Suicide prevention campaigns commonly employ brief informational materials aimed at emerging adults. Are such programs helpful, and do design characteristics yield differences in user outcomes? Literature is reviewed from the interpersonal theory of suicide, escape theory, and terror management theory, to inform our experimental design.
Participants (n = 977 MTurk emerging adults) reported demographics and suicide histories and were randomized to one of nine experimental cells with varying video and journaling conditions to approximate suicide prevention materials. Participants were surveyed on perceptions of the materials’ risk reduction effectiveness, indicated their suicidality risk factors (e.g., hopelessness, depressiveness, purposelessness, and non-belongingness), and conducted an implicit association test of suicidality.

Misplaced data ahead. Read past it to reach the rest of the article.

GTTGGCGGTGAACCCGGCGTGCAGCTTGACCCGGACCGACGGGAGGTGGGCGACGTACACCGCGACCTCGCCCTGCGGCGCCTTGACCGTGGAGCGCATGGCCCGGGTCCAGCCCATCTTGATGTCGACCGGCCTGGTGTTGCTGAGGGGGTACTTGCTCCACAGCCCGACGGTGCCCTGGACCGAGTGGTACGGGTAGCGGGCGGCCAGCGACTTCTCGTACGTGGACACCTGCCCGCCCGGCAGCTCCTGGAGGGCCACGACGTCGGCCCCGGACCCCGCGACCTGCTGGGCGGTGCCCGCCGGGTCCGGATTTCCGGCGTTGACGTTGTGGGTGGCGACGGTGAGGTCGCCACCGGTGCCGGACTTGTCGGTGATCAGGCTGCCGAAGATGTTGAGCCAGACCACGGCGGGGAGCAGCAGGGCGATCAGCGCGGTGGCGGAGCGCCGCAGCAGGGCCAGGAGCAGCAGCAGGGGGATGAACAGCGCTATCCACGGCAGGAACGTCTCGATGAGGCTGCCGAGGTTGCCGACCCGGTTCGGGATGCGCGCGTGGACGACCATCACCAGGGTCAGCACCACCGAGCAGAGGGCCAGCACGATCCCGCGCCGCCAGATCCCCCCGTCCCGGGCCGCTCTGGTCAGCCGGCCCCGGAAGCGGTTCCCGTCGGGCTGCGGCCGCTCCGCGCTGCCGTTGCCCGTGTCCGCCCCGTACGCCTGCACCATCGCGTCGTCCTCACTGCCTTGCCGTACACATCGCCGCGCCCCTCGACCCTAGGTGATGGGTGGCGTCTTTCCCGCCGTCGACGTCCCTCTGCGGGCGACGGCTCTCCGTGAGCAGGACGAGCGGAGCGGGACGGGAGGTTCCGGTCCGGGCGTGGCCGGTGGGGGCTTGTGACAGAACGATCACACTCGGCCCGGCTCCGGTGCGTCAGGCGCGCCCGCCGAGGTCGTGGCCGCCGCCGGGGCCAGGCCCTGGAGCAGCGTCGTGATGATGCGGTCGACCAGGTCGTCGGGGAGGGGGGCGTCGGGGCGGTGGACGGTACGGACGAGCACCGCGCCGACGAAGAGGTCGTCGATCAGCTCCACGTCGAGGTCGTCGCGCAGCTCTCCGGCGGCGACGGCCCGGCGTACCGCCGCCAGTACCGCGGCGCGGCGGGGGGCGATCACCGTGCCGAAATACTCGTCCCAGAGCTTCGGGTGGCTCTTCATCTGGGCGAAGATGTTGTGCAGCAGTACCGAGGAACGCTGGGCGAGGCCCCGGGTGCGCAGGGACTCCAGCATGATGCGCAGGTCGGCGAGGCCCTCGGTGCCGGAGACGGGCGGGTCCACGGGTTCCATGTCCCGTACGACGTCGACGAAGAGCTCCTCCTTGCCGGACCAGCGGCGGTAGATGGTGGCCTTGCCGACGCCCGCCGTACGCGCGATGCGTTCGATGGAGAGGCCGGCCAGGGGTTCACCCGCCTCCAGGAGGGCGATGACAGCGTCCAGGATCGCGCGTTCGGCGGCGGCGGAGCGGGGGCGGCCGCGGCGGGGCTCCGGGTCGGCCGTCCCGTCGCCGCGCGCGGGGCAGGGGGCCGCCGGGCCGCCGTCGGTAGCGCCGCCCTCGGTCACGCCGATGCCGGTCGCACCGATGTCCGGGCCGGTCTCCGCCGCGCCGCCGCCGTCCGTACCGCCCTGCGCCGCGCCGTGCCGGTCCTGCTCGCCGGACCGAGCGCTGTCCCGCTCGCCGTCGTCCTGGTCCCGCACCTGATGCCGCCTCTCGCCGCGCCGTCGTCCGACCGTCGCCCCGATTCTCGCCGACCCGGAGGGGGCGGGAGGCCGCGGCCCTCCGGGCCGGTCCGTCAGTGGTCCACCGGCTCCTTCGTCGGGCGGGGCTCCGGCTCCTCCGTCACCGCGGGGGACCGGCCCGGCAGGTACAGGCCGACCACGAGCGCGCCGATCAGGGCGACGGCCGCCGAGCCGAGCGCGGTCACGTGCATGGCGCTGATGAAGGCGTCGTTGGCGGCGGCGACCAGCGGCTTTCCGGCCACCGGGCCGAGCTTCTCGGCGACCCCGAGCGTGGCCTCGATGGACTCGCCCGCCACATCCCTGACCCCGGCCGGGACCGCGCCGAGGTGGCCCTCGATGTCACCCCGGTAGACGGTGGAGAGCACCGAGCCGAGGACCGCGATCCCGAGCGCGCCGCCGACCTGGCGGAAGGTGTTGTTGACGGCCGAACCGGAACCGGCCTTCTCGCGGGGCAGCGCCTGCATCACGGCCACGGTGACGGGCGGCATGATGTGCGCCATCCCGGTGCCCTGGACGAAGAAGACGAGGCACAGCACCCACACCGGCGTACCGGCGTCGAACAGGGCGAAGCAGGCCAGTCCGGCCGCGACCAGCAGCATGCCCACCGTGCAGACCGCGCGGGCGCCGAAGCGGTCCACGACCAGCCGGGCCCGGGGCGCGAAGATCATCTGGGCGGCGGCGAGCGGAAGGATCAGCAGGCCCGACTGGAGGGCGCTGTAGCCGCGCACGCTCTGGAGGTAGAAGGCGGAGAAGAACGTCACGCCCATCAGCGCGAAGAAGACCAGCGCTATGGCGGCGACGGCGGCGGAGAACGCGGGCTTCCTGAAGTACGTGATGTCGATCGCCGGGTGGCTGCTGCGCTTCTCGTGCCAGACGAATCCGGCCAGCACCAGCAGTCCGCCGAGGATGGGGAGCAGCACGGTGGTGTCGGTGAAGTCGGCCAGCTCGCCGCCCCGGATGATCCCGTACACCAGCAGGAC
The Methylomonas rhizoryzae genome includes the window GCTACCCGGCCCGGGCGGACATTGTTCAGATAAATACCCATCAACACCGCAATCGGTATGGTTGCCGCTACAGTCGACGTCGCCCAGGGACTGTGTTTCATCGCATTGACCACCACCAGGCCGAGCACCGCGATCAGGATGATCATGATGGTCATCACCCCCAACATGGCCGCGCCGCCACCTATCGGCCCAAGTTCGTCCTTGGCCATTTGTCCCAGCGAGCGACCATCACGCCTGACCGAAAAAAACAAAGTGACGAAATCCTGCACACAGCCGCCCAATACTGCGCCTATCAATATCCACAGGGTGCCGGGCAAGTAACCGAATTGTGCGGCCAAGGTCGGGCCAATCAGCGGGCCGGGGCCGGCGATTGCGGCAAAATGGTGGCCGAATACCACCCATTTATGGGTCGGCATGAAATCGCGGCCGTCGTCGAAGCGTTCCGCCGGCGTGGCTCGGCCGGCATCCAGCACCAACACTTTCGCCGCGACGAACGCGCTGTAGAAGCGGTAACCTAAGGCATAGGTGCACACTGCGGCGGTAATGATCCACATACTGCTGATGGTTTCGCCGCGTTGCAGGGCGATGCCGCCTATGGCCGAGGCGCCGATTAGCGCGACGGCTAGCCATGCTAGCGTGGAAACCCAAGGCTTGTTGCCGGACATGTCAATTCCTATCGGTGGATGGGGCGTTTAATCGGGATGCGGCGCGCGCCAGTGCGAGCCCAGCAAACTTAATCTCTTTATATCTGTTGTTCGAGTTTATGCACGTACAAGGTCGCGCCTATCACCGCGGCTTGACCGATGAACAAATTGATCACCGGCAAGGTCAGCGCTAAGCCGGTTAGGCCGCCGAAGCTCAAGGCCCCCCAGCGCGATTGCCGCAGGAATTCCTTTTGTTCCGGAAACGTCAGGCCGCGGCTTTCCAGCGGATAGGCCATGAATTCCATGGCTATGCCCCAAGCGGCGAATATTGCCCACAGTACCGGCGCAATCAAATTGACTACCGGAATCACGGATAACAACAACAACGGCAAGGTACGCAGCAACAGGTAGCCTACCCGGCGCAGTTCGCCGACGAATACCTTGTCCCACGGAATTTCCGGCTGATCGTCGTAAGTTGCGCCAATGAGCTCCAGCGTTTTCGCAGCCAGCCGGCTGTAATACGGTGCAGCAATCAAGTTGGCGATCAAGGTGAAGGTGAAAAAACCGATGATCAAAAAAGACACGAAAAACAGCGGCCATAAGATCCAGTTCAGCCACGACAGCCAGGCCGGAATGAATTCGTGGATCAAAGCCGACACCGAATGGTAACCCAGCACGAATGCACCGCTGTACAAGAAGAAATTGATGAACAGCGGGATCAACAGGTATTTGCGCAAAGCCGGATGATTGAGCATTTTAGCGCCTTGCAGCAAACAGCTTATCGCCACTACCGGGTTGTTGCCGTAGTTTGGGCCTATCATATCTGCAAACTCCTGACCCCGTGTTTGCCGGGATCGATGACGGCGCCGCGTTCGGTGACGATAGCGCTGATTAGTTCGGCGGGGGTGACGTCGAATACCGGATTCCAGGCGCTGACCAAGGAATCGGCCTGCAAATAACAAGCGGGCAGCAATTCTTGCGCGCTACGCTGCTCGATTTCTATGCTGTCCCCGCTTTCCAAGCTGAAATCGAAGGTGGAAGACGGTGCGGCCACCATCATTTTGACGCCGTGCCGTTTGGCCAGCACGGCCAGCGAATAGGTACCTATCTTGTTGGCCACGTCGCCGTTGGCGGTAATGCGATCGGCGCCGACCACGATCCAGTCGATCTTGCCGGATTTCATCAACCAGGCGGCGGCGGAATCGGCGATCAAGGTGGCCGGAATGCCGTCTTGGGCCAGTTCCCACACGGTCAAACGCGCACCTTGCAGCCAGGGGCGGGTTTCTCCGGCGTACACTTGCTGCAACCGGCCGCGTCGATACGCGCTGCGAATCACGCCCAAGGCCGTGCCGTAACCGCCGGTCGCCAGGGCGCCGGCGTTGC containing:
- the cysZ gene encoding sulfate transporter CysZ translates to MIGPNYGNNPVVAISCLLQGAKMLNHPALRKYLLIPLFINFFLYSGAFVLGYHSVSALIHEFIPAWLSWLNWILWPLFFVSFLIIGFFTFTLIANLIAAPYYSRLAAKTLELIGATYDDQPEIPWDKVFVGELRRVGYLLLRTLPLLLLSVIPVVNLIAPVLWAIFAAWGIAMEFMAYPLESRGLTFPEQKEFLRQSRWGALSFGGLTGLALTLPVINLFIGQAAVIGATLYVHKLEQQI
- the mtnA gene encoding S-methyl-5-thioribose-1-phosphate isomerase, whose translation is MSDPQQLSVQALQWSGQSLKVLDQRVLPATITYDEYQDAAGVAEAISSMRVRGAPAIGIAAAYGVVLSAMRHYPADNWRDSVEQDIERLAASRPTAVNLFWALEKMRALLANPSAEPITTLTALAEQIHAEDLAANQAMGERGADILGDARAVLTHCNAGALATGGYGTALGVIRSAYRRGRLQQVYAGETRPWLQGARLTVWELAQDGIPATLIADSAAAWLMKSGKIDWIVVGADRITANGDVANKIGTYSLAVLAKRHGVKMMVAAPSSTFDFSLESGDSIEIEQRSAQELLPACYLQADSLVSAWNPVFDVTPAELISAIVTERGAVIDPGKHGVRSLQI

Suicide risk factors did not differ between experimental and control conditions, but certain conditions were rated as more effective (i.e., essay conditions prompting reflection, and the video condition featuring a personal/affective narrative). While there was no actual comparative reduction of risk, there was a perception that certain designs were more helpful.
Real-world suicide prevention campaigns often feel justified despite lacking impact. Effective suicide risk reduction requires greater time investment and deeper personal connection than brief campaigns can offer, as well as systemic changes from a public health policy perspective.